That’s in part his own mentality changing, in part his teammates’ mentality changing. Gone are the days when Towns could be an afterthought outside the paint.

“The ball is always going to find KAT,” Timberwolves guard Josh Okogie said. “He’s the center of our offense.”

Towns’ defensive intensity still comes and goes. He still must prove himself in the playoffs, and that usually requires trials and tribulations he hasn’t yet experienced.

But at age 24, Towns is finally/already showing something special.

DeAndre’ Bembry gets ejected for taunting Ricky Rubio, continued talking (video)

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The Hawks are rapidly changing. General manager Travis Schlenk took over just two years ago and has already turned over nearly the entire roster. Only DeAndre’ Bembry remains as an inherited player.

It’s not an easy situation for Bembry, who’s headed toward free agency next summer. He’s playing for a team with a lead executive who never chose him. Bembry can’t count on any team investing in him.

That’s the context in which Bembry got ejected from Atlanta’s loss to the Suns last night. He blocked Ricky Rubio‘s shot, taunted the Phoenix guard, got a technical foul, kept talking and got another technical foul.

The ejection seems pretty weak, but Bembry left himself vulnerable to the techs.

Hawks rookie Cameron Reddish also got ejected for multiple flagrant fouls.

Eric Bledsoe apparently bothered Bulls with post-buzzer dunk (video)

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Eric Bledsoe doesn’t care about the rules – written or unwritten.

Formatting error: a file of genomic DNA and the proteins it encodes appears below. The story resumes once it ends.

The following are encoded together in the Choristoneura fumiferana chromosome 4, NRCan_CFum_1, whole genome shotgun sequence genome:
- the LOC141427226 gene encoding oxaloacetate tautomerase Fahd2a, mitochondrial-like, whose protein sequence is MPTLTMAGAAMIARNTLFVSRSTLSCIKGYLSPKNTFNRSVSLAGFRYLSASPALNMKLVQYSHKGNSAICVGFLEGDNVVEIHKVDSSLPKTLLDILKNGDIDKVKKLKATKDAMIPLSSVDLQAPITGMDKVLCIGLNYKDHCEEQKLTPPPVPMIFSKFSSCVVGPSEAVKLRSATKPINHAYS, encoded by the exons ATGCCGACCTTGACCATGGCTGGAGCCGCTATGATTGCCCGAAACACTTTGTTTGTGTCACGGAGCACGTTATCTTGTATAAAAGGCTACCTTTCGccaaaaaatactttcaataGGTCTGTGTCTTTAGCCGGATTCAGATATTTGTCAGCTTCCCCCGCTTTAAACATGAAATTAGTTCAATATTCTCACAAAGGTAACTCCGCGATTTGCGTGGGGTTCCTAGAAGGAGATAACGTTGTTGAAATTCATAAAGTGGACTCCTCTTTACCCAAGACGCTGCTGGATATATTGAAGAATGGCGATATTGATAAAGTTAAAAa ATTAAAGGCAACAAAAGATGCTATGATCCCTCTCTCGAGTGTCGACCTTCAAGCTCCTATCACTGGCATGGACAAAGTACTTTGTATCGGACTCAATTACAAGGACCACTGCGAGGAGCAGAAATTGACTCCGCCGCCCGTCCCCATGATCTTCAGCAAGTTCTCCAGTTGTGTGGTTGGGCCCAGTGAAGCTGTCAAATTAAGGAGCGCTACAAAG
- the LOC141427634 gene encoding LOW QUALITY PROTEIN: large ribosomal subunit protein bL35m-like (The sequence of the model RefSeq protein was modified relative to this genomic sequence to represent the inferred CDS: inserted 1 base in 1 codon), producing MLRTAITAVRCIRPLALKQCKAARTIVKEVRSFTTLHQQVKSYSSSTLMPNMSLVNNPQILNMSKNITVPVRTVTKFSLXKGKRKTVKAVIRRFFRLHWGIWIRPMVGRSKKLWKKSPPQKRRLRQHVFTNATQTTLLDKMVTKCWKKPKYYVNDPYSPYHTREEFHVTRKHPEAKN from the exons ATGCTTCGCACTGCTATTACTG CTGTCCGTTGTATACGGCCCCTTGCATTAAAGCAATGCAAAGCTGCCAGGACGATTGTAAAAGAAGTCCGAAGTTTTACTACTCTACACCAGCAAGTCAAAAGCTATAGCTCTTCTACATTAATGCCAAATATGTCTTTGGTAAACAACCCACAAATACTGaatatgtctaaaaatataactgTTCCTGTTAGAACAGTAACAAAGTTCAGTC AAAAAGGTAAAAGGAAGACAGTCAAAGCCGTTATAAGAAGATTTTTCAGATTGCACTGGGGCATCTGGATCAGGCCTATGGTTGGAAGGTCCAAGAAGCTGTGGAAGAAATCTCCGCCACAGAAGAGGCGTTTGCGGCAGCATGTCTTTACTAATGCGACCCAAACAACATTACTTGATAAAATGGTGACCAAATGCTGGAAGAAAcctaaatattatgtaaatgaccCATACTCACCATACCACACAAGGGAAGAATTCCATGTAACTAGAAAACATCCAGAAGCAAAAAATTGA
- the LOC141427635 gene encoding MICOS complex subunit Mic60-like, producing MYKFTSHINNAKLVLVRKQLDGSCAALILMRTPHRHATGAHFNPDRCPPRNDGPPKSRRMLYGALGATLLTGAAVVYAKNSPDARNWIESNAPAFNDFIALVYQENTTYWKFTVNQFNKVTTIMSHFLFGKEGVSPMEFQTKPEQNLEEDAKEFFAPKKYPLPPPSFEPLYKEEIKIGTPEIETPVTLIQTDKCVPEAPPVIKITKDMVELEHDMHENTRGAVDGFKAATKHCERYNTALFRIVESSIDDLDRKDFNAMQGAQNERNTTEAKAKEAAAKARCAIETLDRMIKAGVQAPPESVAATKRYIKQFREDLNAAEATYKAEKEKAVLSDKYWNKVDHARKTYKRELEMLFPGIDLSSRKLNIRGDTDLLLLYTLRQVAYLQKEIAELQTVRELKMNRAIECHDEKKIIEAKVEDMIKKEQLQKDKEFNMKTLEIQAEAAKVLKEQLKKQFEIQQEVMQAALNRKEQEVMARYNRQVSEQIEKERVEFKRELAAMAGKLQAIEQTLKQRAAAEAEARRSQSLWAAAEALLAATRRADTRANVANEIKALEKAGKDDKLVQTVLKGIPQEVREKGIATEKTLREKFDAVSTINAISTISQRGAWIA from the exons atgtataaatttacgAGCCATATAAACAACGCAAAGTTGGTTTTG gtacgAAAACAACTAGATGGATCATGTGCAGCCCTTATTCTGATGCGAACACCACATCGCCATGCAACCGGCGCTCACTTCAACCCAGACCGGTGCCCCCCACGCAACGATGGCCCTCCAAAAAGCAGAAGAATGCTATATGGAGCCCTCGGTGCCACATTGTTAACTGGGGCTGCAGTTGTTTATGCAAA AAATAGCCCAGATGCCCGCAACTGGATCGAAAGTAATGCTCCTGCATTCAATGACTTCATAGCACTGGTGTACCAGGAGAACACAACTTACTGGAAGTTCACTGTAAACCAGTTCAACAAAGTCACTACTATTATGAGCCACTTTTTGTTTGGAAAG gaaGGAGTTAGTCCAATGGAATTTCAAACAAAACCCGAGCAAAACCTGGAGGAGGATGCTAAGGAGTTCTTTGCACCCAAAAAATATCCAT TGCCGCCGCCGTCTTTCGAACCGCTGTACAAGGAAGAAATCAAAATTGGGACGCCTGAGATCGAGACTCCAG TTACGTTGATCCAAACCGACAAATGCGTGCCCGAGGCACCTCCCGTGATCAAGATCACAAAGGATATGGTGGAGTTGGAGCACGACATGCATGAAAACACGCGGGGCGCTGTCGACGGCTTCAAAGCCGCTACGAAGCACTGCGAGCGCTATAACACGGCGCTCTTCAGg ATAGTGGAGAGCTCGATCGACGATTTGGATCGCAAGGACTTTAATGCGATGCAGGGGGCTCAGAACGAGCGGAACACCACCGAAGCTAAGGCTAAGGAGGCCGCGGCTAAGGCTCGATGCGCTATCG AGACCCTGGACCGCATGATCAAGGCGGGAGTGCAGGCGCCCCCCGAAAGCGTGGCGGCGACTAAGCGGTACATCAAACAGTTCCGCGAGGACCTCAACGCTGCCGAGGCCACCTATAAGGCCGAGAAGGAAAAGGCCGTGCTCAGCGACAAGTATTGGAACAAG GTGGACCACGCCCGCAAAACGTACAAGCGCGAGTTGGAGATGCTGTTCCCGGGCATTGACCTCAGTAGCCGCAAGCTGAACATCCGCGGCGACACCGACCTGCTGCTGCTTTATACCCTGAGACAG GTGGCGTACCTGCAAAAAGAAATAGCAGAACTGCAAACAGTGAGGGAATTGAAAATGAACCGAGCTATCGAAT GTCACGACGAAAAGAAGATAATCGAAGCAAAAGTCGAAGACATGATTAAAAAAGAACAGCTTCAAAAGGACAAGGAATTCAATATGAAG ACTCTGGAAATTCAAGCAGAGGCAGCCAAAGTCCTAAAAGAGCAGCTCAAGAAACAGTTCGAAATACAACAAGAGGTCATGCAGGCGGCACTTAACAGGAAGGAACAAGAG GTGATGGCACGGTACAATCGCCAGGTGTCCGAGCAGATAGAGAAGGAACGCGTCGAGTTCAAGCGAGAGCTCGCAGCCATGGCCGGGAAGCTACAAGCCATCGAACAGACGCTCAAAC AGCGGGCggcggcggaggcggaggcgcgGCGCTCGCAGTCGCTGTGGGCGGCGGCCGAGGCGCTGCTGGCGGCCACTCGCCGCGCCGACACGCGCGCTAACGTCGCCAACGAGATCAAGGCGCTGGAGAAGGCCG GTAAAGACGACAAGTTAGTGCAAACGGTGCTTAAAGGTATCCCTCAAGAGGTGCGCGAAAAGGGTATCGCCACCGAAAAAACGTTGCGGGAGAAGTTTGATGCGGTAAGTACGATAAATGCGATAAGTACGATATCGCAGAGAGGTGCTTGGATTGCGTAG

As the buzzer sounded in the Bucks’ 124-115 win over the Bulls yesterday, Bledsoe dunked then hung on the rim. The basket came after time expired and didn’t count.

Bulls forward Thaddeus Young and coach Jim Boylen confronted Bledsoe on the court:

Young, via K.C. Johnson of NBC Sports Chicago:

“We all know what it is,” Young said. “They had the game won. There are some things you just don’t do at the end of games just out of common courtesy. We’ll move on. It is what it is. It happened. We just have to be ready when we play them in four or five days. We gotta be ready to get a win.”

“That’s with any team that cares about the morals and principles of the game,” Young said. “If we did that and the score was the opposite, they’d say the same thing. It is what it is. We just gotta be ready in four or five days. We gotta get a win. That’s the only way we can follow it back up now.”

Usually, I’d say: If you don’t like it, stop it. But that doesn’t really apply for a post-game dunk. There’s no defense after the buzzer.

Still, I’m not outraged by Bledsoe’s dunk. I bet, aside from Bulls partisans, most people aren’t (though plenty could work themselves into a tizzy if they desire). Some of Chicago’s bitterness probably stemmed from losing and allowing Bledsoe to score 31 points on 12-of-12 shooting inside the arc.

If the Bulls want to use this as motivation, more power to them. They should. Young, whose professionalism appears exemplary, is an ideal messenger.

But Boylen, who wouldn’t comment on this to the media, can’t claim the moral high ground.

Magic reveal orange uniforms

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It’s already difficult enough to flip on an NBA game and quickly determine which team is which. The home team could be wearing any color, so the same is true of road teams. Each team has had so many alternate jerseys in recent years. It’s disorienting.

Now, the Magic – whose primary colors have always been and remain blue, black, white and gray – might be wearing orange?

At least Orlando, because of the fruit (and, I guess, if you want to stretch it, sunshine), has a real connection to orange. That’s why these are the “orange uniforms,” even though they’re mostly gray.

I just beg of the powers that be: Please don’t have the Magic wear these against the Suns. I’ll never figure out which team is which.